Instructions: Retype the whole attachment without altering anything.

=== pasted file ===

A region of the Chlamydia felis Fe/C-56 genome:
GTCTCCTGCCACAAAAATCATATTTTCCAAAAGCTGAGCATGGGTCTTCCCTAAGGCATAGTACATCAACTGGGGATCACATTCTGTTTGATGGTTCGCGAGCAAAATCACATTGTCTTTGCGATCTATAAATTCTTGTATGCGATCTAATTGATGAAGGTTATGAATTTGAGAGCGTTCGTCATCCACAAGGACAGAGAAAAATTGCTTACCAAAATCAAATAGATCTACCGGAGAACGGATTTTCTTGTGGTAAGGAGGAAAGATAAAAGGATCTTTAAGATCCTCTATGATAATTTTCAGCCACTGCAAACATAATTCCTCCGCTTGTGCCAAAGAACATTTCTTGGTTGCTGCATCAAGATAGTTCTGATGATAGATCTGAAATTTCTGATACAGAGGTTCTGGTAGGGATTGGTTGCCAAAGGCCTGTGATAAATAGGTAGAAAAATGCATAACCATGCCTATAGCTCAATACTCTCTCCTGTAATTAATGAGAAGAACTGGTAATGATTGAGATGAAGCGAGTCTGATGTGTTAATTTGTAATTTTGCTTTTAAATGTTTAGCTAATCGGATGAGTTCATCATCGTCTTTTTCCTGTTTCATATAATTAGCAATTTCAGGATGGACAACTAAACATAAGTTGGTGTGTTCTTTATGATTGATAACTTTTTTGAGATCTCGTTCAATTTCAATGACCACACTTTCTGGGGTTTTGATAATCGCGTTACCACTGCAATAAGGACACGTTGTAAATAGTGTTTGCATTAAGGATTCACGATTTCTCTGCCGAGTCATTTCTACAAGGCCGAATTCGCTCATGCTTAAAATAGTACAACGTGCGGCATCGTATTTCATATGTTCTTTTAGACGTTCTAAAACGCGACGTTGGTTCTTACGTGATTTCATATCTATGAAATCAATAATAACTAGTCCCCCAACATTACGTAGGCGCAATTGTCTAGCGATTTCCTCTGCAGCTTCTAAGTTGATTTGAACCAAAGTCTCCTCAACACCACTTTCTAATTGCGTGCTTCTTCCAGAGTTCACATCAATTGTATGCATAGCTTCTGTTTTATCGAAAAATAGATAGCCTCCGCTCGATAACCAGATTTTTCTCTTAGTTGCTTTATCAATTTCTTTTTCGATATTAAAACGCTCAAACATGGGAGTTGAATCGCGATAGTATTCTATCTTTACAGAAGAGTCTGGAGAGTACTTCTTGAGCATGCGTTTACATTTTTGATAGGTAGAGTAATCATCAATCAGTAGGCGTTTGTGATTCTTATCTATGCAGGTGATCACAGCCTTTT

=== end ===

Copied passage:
A region of the Chlamydia felis Fe/C-56 genome:
GTCTCCTGCCACAAAAATCATATTTTCCAAAAGCTGAGCATGGGTCTTCCCTAAGGCATAGTACATCAACTGGGGATCACATTCTGTTTGATGGTTCGCGAGCAAAATCACATTGTCTTTGCGATCTATAAATTCTTGTATGCGATCTAATTGATGAAGGTTATGAATTTGAGAGCGTTCGTCATCCACAAGGACAGAGAAAAATTGCTTACCAAAATCAAATAGATCTACCGGAGAACGGATTTTCTTGTGGTAAGGAGGAAAGATAAAAGGATCTTTAAGATCCTCTATGATAATTTTCAGCCACTGCAAACATAATTCCTCCGCTTGTGCCAAAGAACATTTCTTGGTTGCTGCATCAAGATAGTTCTGATGATAGATCTGAAATTTCTGATACAGAGGTTCTGGTAGGGATTGGTTGCCAAAGGCCTGTGATAAATAGGTAGAAAAATGCATAACCATGCCTATAGCTCAATACTCTCTCCTGTAATTAATGAGAAGAACTGGTAATGATTGAGATGAAGCGAGTCTGATGTGTTAATTTGTAATTTTGCTTTTAAATGTTTAGCTAATCGGATGAGTTCATCATCGTCTTTTTCCTGTTTCATATAATTAGCAATTTCAGGATGGACAACTAAACATAAGTTGGTGTGTTCTTTATGATTGATAACTTTTTTGAGATCTCGTTCAATTTCAATGACCACACTTTCTGGGGTTTTGATAATCGCGTTACCACTGCAATAAGGACACGTTGTAAATAGTGTTTGCATTAAGGATTCACGATTTCTCTGCCGAGTCATTTCTACAAGGCCGAATTCGCTCATGCTTAAAATAGTACAACGTGCGGCATCGTATTTCATATGTTCTTTTAGACGTTCTAAAACGCGACGTTGGTTCTTACGTGATTTCATATCTATGAAATCAATAATAACTAGTCCCCCAACATTACGTAGGCGCAATTGTCTAGCGATTTCCTCTGCAGCTTCTAAGTTGATTTGAACCAAAGTCTCCTCAACACCACTTTCTAATTGCGTGCTTCTTCCAGAGTTCACATCAATTGTATGCATAGCTTCTGTTTTATCGAAAAATAGATAGCCTCCGCTCGATAACCAGATTTTTCTCTTAGTTGCTTTATCAATTTCTTTTTCGATATTAAAACGCTCAAACATGGGAGTTGAATCGCGATAGTATTCTATCTTTACAGAAGAGTCTGGAGAGTACTTCTTGAGCATGCGTTTACATTTTTGATAGGTAGAGTAATCATCAATCAGTAGGCGTTTGTGATTCTTATCTATGCAGGTGATCACAGCCTTTT